A Therapist for the Community
I am a social worker. I began my career as a youth and family therapist before moving on to social research. I now spend my time studying social policy and community systems. Over the years, I have learned that the two jobs are much the same. A therapist’s job is to help people come to a broader understanding of themselves so that they can be more intentional about making choices that will bring them closer to the life and future they desire. While each individual is responsible for shaping her own future, the story does not end there. Together, individuals make up communities, and communities make up complex networks of social systems. The struggle to understand the complex interactions within oneself—and the empowerment that occurs from grasping these interconnections—is a microcosm of what happens in larger social systems. A social researcher is a therapist for the community. Her job is to gather stories and connect them together to form a broader perspective. That perspective has the potential to empower communities to be intentional about how they would like to move forward in their future—not as individuals, but as a collective whole.
While it may sound simple, this journey from understanding to acceptance and action is far from easy. Understanding a problem is not the same as accepting the need to change it. Accepting the need to change is not the same as taking action. Taking action does not guarantee one will get the results she seeks. Making change is a difficult process often fraught with unexpected barriers, emotions, habits and resistance that forces the need for further reflection, new understanding, and new strategies. This is true for communities as well as it is for individuals. The good news is that each time one takes action, she learns something new that she can use to help her continue on in the future. My job, both as a researcher and a therapist, is to make sure that lesson does not get lost.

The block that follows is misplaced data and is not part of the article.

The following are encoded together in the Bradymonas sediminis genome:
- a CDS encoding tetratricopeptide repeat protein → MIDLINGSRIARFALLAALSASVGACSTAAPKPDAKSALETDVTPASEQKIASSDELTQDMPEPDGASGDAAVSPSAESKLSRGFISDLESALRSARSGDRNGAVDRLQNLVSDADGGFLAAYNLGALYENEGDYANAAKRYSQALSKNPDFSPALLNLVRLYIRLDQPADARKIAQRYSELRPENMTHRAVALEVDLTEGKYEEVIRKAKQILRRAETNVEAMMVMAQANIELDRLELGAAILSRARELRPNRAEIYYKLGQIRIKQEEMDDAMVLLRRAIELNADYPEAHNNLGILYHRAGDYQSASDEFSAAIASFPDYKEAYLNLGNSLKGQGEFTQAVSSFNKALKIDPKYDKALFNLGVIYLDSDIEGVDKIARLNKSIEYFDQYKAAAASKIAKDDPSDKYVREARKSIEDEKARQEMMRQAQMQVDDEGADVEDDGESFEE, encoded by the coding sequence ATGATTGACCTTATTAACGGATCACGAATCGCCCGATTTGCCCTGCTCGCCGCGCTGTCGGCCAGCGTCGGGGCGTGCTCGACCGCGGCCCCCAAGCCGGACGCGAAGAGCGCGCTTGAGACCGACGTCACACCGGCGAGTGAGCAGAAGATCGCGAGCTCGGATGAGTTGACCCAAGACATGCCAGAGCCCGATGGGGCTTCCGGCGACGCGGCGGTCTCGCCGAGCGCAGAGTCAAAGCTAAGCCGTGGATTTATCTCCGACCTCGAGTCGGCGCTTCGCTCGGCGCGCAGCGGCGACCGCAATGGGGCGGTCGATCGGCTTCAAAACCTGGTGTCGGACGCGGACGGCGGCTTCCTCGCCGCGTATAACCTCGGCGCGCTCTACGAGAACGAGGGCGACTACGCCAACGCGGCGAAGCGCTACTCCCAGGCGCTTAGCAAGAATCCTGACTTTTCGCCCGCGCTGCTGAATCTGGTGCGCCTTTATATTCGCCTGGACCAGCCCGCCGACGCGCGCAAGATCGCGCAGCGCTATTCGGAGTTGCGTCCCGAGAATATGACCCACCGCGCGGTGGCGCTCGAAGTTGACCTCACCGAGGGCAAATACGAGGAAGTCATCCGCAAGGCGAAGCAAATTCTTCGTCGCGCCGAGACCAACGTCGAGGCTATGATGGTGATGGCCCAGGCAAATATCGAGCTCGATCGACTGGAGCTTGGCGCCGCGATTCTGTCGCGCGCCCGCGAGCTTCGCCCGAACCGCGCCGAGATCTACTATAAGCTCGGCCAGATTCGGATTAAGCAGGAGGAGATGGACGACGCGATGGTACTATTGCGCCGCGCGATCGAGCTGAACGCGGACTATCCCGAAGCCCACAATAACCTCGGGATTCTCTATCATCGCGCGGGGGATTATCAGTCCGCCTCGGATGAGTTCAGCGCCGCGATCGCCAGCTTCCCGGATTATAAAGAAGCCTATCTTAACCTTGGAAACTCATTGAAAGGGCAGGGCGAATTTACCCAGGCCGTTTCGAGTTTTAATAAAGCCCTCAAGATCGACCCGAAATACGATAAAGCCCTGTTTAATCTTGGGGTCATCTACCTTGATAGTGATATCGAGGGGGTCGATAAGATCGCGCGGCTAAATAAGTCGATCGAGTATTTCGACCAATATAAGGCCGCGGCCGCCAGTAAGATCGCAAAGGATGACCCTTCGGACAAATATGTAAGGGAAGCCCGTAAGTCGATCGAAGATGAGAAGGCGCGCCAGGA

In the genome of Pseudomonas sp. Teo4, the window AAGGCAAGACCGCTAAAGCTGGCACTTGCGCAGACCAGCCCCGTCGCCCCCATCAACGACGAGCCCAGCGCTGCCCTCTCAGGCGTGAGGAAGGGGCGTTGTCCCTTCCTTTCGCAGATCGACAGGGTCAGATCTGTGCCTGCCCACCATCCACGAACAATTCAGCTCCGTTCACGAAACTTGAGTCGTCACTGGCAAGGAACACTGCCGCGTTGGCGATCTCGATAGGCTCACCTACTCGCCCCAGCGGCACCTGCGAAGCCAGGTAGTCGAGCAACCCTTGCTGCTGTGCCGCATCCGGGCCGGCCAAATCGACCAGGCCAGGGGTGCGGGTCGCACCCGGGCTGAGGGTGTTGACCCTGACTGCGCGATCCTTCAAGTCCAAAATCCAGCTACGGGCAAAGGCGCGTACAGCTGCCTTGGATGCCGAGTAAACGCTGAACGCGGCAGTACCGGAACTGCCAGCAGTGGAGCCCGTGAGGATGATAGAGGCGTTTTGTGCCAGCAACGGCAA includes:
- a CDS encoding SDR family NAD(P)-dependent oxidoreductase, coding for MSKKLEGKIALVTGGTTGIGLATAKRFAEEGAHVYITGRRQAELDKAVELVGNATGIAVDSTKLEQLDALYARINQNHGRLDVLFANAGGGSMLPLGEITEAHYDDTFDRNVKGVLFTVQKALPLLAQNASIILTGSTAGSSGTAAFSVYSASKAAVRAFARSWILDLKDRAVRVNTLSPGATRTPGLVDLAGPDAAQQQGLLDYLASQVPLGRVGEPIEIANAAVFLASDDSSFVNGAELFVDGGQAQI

I came to Pulse Wire by chance, really. A friend mentioned the website to me in passing and I decided to look it up. It happened to be on the first day of recruiting for the 2010 Voices of Our Future application. I am inspired by the potential of social media that brings together women because I believe it has the potential to connect people who often get left behind in important discussions about how to move our world forward. I believe that every voice matters. Every truth holds its own perspective; no truth stands alone. Only through understanding many perspectives can we begin to understand our own story, and the story of those around us. Only through understanding these stories can we begin to move forward as individuals and as a society. If one voice is left out; if one story is untold; we run the risk of misunderstanding what we think we’re learning, and we must start again.